In the end, common sense prevailed – my brother, dad, gradfather have all played with guns (cowboys/indians cops/robbers) and are all normal citizens. I strongly believe that this is part and parcel of being a boy……

    My only rule is not to point in faces!!

    DS2 on the other hand isn’t fazed in the slightest!

    1. helloitsgemma

      Thanks for comment, interesting to here the view of someone with older boys and yes, true dat, our generation and the generation before that played with guns – more life like guns.
      At the moment it’s a fun game and I hope that I can continue using it as a basis for conversations about the negative aspects of real guns.

  14. mymumdom

    No guns in this house. They can make them out of other things, like sticks and lego, but giving them an object that can only be used as a gun is a step too far IMO.

    1. mymumdom

      Meant to also say, I’m not convinced it doesn’t normalise guns somewhat to be allowed to play ‘shooting’, but I’m pretty sure it’s not going to harm them to be told ‘NO. This isn’t right’

  15. Michael Cargill

    I don’t have kids but you are probably fighting an uphill battle here. It’s very much a culture thing and it wasn’t until your kid saw the other kids having fun with the guns that he wanted to play with them.

    As long as you raise them to realise the difference between right and wrong then the presence of toy guns probably isn’t really something you need to worry about. I would have thought that a boy’s competitiveness and aggression would simply be channelled elsewhere even if he never saw a gun of any kind at all.

  16. Jo 2 stars and a swirl

    I am divided, my view as a mother is that I don’t want guns in the house and I won’t be buying any for Ben. BUT I am then reminded that I had a cap gun as a 8ish year old, the one you put the red rolled up caps in that really went bang in. I played with this alongside my Sindy dolls. I was fortunate to have a mixture of toys and parents who were open to the fact that I liked a huge variety of toys. But the ‘hippy’ parent in my doesn’t want Ben to have a gun. So no logic there really is there!?!
    One of his planes has bullets in it that were hidden when I got it and that was fine until he saw the same plane (from Car2 film) in a shop with the bullets and asked for them. I gave them to him and the first thing he did was shoot them at the cats. I told him not to do that again or they would be thrown away, he was just experimenting and had no idea of what they would do I guess.
    Slightly different but Ben has been very into Mike the Knight as have most the children I know of this age – I made him a carbboard shield and sword, Granddad then decided to make him wooden ones, that are bloody lethal! They have been tidied away for the moment!
    (sorry slight essay here) Another issue related is the tv shows, Ben has never seen spiderman, superman, batman or the famous Ben10 but he knows them all, has a couple of t shirts and choose a spiderman from a car bootsale (my teeth were very gritted that day!)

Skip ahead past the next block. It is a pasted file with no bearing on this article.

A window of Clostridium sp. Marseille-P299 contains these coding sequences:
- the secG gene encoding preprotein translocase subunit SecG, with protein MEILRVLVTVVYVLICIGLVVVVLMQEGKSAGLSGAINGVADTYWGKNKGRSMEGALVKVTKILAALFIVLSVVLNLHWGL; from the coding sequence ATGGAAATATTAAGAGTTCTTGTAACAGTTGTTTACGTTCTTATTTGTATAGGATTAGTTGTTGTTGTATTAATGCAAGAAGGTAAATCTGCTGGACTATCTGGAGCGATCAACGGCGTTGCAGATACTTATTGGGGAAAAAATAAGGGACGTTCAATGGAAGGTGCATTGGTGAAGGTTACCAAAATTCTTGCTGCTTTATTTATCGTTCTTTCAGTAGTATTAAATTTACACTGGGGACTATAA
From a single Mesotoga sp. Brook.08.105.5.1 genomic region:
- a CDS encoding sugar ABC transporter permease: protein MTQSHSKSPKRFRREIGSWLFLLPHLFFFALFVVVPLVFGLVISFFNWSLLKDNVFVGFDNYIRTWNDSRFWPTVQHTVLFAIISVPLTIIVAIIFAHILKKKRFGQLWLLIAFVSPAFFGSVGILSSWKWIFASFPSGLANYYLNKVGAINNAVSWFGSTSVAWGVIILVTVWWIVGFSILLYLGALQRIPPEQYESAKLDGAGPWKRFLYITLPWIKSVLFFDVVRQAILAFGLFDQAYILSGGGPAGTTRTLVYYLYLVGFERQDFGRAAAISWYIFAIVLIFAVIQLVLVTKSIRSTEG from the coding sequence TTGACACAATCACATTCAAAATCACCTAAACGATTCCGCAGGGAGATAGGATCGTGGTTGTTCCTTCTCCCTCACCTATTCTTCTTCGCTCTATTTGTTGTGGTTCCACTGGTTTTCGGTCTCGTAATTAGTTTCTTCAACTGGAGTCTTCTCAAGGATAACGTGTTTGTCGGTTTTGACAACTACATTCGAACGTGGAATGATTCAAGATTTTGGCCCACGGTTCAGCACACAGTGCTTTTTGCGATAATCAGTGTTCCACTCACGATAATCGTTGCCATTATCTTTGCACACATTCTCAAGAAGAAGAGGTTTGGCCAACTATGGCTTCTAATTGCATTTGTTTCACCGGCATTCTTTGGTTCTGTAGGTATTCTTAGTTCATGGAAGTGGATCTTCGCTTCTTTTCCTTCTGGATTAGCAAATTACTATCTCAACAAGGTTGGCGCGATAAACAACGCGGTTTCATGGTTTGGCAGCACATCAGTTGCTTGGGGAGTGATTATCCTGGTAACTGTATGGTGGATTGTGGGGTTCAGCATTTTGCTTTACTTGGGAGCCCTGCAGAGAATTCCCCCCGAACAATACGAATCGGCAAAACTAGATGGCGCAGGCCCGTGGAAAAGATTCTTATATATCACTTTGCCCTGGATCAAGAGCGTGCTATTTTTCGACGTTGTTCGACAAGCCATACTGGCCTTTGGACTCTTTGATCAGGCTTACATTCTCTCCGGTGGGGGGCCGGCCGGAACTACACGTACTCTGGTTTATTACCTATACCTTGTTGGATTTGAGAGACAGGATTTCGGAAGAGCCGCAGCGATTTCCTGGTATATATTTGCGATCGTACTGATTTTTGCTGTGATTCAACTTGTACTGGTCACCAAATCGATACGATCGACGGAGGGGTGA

Oh I need guidance and someone to tell me where the line is drawn on this – I am just thankful I don;t have to deal with a games console here and all he stuff that comes with that (yet!!)

    1. helloitsgemma

      Thanks for comment Jo, it’s really interesting to me because our sons are similar age. The uphill battle seems to be the influence of other children and other parents choices which then influence our children. My son has a spiderman t’shirt which he choose, despite never having seen spiderman somewhere along the line he’d picked up the ‘superhero’ aspect of spiderman. I really don’t like Ben 10 and have completely avoided it.
      We no longer have a cat and I wonder if I would have been so keen if there was something he could shoot at or scare such as the cat.
      My decision has obviously been to go with the gun thing, a nerf gun is bright yellow and the bullets are foam. It’s been treated very much as a fun game and I have continued with my stance of not liking guns and repeating my reasons for that, I think it’s important to keep emphasising the message that real guns are not a good thing.
      It’s difficult a sword seems more innocence but actually could probably do more damage.
      I think as parents we have a lot of minefields a head, particularly games consoles and access to the internet. Before we even get to teenage issues!

  17. sarahmumof3

    I drafted up a post about this ages ago when their were the riots but never dared to hit publish, i have never had a problem with toy guns, play fighting, etc etc my boys have guns, they do run around playing army men, star wars, monsters whatever but they are not violent or obsessed with guns they will both happily also pick fowers, paint pitures and play with chloes bratz and dolls i think sometimes it is deffinately more attractive when you have been kept away from it x

  18. Honest Mum

    Really interesting one. I abhor guns and don’t want Oliver playing with them-whatever age. My Mother recently told me that she was the same but my brother would pick anything and everything up and pretend to shoot. Nurture or nature?

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  20. Tina Spit Spot

    My 3 sons all played with guns eventually (water and foam pellet ones). I resigned to this fact after seeing them make guns out of duplo, lego, and even using carrots to shoot with! As a nursery nurse I was trained never to make guns with children but the boys nearly always did with whatever was handy. Junk modelling with cardboard tubes often just produced the most incredible ‘guns’ despite encouraging other items that can be made instead.
    You cannot stifle a child’s wild imagination. Happy Days eh!